Even in Chinese and Japanese Buddhism there are alliances between religion and the state which accommodate the agendas of both - the challenge is to separate the wheat from the chaff - all the worlds traditions share commonality in the essential message of basic human qualities of love and fellowship. This gets lost in the struggles for power over the centuries. When religious figures exhort followers to kill or subjugate others it is usually political purposes that are being served. Selective readings of scripture usually support these positions.

    My opinion only.

    Monastic,, ascetic and solitary practices have common ground between many of the worlds traditions. Merton had a great dialogue with Asian practitioners and teachers. Zen and the Birds of Appetite discusses this, and his Asian Journals are important as well. Whether we are discussing Shikantaza, hesychasm, or salat/ijtihad, interfaith dialogue and exploration in this area can be very fruitful.

    Deep bows
    Yugen


    Sent from my iPhone using Tapatalk
    Last edited by Yugen; 03-26-2015 at 07:43 PM.

  5. #5
    Gassho to all...

    "To carry the self and illuminate myriad things is delusion. That myriad things come forth and illuminate the self is awakening."
    -- Genjōkōan
    This is a beautiful connection, Kokuu, thank you That I strive and get nowhere, yet if I surrender, the truth comes from behind and taps me on the back of the head. I wrote a poem once with that sentiment, and it recurs in my mind when I think of where I am trying to get to. I know, intellectually, that I am already there, yet the ego...

    Myosha, the Gospel of Thomas is my favorite! The fellows who left it out of the canon certainly did us a disservice in their pursuit of power.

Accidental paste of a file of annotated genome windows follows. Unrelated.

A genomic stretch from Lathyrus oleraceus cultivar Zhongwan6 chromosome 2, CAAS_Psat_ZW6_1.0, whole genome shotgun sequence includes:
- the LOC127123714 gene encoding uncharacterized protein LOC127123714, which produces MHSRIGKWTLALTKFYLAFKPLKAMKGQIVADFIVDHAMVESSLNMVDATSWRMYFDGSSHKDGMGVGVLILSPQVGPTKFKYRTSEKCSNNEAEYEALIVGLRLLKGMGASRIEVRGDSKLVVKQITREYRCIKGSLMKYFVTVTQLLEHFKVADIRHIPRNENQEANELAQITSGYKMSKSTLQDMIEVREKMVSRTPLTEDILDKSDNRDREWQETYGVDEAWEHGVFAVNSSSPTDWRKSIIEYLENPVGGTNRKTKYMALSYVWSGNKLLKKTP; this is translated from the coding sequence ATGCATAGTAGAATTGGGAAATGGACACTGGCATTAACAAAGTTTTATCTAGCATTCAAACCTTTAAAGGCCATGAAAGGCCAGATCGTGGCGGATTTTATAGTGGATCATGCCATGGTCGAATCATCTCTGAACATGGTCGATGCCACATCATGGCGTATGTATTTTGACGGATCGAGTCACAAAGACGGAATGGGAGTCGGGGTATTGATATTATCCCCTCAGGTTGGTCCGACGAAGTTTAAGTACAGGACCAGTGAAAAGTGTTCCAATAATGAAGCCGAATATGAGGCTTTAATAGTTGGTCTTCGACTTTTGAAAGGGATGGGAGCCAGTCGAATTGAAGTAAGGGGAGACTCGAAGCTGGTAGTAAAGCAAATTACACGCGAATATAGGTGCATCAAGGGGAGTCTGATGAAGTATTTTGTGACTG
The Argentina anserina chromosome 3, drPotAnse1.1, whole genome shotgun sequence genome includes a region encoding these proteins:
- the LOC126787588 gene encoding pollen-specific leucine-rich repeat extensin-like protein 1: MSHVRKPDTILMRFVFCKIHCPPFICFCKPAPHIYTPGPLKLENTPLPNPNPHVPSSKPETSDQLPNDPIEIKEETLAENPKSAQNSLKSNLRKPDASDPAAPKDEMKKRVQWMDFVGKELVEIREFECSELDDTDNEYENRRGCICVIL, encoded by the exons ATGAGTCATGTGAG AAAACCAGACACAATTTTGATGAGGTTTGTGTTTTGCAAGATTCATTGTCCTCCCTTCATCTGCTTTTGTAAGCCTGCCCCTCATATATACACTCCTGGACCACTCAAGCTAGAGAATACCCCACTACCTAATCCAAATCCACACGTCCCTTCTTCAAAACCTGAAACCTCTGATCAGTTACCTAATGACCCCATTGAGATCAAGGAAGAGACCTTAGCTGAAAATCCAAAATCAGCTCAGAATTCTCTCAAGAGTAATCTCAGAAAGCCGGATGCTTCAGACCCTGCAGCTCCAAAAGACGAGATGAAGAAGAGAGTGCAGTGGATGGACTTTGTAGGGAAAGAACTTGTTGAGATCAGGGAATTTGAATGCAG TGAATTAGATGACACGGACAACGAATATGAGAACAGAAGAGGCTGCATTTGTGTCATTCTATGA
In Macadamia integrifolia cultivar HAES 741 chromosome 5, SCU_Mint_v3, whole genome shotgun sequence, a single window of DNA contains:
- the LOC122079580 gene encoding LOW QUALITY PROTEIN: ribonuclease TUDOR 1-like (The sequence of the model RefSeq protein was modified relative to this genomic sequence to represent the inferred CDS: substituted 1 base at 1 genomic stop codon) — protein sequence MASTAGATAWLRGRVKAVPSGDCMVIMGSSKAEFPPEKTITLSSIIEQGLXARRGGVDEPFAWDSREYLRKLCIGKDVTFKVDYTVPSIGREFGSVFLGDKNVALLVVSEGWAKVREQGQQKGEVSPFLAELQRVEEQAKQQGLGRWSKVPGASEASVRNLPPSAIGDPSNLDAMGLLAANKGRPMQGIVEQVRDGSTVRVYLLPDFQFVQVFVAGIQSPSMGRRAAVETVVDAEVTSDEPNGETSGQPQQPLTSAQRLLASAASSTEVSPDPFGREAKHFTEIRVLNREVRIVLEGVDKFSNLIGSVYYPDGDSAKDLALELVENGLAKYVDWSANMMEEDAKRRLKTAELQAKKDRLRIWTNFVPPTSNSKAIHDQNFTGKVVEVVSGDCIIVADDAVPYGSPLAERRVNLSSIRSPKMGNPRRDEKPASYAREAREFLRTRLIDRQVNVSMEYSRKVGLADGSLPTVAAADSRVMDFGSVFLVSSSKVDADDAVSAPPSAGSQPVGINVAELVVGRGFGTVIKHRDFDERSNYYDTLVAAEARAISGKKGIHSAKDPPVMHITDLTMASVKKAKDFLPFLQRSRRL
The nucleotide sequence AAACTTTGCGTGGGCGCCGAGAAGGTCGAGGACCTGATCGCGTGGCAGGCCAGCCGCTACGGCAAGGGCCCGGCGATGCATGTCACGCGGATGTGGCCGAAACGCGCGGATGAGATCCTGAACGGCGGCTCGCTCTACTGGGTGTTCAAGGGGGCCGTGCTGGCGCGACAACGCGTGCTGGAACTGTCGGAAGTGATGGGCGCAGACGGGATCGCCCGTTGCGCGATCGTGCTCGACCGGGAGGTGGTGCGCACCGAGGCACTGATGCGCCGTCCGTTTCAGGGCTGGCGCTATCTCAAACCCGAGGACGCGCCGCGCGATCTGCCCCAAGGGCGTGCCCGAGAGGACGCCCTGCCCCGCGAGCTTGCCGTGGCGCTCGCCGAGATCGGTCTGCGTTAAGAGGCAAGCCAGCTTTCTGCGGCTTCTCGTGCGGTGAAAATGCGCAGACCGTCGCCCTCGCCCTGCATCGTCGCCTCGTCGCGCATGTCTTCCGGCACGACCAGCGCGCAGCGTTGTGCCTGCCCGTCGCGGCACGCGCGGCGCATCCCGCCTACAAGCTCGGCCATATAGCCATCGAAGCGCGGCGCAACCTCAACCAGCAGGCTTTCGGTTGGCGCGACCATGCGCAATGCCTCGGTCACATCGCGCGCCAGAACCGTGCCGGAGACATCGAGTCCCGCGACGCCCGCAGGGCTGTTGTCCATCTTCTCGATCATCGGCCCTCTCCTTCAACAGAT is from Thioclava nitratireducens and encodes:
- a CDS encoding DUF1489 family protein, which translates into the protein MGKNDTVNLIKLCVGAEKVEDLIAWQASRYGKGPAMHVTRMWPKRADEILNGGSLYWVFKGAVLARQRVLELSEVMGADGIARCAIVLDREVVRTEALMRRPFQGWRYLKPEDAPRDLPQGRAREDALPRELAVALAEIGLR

Yugen... it is very difficult to read any authoritative work un-selectively, I think. Especially when we go into reading them with a subconscious agenda (I am right, they are wrong.) I have tried to read biblical passages and just let them "sink in" and be what they are, but others' opinions and translations/interpretations overshadow so often. Maybe if I get a quiet mind first, and drop all ego, and forget myself, all will become clear... yeah, like that's gonna happen

    Thanks for the replies, it keeps me thinking

    -Tobi
    It occurs to me that my attachment to this body is entirely arbitrary. All the evidence is subjective.

  6. #6
    Hi,

    Regardless of the label you want to use, human spirituality has a lot of common believes shared through traditions.

    Take Gratitude for instance. No matter where you are in the world, time or culture, Gratitude is a huge part of human belief systems. No matter if you thank a deity, life or the universe, being grateful feels good and connects us with Everything.

    But that's just me.

    Gassho,

    Kyonin
    #SatToday
    Hondō Kyōnin
    奔道 協忍